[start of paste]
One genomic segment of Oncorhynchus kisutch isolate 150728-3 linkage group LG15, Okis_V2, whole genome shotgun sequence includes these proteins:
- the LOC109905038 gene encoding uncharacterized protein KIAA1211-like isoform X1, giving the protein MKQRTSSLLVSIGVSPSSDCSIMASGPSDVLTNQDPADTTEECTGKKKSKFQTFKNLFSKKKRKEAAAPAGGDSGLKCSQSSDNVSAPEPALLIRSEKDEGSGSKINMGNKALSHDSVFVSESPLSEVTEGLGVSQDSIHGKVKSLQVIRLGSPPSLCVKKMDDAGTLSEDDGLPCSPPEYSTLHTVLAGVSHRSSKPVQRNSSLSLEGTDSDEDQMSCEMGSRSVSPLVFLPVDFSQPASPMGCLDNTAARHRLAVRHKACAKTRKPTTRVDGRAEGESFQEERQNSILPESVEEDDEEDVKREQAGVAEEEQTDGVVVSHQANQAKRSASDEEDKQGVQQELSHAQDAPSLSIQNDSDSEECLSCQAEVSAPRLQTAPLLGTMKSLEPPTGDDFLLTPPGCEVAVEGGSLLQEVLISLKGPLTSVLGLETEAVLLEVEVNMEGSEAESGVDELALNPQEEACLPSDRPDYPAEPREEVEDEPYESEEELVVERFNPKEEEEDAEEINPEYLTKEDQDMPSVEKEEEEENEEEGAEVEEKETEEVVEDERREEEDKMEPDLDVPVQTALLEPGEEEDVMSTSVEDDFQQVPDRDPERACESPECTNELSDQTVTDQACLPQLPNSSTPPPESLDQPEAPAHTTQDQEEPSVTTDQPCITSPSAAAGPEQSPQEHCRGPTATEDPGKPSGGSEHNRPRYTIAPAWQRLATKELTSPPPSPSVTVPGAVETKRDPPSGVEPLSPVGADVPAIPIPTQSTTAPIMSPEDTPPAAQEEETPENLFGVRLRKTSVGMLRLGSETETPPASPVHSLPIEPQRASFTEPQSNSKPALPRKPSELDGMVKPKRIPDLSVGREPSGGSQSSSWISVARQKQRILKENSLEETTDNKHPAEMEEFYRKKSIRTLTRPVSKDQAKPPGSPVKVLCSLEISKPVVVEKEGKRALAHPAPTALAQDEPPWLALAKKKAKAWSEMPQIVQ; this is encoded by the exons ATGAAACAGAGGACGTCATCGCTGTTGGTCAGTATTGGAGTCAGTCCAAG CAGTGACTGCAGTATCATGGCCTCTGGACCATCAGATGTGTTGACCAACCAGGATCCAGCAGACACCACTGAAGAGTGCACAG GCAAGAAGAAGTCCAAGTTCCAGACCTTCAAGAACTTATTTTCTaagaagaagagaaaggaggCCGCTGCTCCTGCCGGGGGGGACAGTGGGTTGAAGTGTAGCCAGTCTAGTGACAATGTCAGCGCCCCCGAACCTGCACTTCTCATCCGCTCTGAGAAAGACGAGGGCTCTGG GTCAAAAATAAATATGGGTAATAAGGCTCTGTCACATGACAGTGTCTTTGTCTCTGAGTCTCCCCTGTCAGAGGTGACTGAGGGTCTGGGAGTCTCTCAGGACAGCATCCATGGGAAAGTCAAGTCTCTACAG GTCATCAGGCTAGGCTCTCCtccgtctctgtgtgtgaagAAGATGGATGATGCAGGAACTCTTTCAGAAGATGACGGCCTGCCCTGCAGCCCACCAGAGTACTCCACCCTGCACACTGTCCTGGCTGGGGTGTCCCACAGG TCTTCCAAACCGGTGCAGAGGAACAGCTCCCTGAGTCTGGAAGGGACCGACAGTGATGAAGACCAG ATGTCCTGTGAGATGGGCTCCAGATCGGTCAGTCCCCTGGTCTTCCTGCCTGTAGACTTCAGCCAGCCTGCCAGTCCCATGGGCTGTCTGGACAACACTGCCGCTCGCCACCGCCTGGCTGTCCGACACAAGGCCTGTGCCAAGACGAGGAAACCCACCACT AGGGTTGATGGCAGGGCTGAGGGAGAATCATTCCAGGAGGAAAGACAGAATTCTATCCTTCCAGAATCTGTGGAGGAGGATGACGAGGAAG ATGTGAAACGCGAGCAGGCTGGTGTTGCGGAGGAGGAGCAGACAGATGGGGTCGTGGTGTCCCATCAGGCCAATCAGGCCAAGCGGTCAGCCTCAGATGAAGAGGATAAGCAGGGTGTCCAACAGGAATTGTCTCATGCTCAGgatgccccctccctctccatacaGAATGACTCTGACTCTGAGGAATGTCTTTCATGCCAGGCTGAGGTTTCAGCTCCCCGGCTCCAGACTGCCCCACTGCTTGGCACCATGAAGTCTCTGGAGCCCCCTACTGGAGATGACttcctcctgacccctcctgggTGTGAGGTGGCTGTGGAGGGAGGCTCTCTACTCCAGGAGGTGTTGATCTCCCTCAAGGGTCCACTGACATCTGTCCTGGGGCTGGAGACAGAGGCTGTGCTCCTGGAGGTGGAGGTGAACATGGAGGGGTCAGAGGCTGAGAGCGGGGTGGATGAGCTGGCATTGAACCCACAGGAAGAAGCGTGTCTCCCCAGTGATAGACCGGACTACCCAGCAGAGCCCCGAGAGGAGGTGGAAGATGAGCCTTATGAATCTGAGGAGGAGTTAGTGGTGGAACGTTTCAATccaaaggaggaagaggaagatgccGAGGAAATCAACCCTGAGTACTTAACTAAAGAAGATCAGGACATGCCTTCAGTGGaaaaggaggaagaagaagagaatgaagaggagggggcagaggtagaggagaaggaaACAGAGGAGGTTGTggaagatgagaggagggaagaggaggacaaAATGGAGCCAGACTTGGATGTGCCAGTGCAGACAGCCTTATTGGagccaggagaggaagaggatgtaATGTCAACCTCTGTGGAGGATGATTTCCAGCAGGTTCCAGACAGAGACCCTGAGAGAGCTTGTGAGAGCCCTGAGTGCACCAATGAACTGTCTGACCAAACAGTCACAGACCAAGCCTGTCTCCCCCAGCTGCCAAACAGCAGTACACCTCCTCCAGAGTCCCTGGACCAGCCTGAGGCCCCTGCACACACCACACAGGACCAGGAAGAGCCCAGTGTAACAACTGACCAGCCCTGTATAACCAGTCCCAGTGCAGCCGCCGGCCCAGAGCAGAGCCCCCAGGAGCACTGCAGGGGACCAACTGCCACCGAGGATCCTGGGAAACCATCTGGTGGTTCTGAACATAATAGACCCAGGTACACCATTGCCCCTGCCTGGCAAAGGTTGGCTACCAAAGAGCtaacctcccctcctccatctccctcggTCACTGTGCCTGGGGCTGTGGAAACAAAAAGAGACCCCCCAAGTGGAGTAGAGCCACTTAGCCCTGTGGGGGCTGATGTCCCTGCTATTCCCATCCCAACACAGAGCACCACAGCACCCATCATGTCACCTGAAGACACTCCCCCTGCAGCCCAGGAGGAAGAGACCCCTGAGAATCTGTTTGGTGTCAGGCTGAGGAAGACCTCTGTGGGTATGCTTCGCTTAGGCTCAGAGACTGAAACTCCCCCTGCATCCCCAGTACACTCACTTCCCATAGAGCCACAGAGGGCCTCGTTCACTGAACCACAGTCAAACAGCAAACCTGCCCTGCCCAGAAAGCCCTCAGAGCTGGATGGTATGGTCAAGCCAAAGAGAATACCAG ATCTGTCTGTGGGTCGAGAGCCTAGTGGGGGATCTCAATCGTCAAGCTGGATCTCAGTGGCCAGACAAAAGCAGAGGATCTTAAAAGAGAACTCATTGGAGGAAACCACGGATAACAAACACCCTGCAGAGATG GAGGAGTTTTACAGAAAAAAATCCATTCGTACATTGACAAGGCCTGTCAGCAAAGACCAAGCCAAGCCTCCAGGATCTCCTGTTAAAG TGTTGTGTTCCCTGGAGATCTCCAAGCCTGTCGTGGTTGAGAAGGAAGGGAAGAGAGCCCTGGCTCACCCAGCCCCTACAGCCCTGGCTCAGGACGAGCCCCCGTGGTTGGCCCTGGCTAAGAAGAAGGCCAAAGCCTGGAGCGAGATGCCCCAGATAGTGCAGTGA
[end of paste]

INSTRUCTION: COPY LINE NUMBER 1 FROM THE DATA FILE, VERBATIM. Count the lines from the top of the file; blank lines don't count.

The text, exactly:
One genomic segment of Oncorhynchus kisutch isolate 150728-3 linkage group LG15, Okis_V2, whole genome shotgun sequence includes these proteins: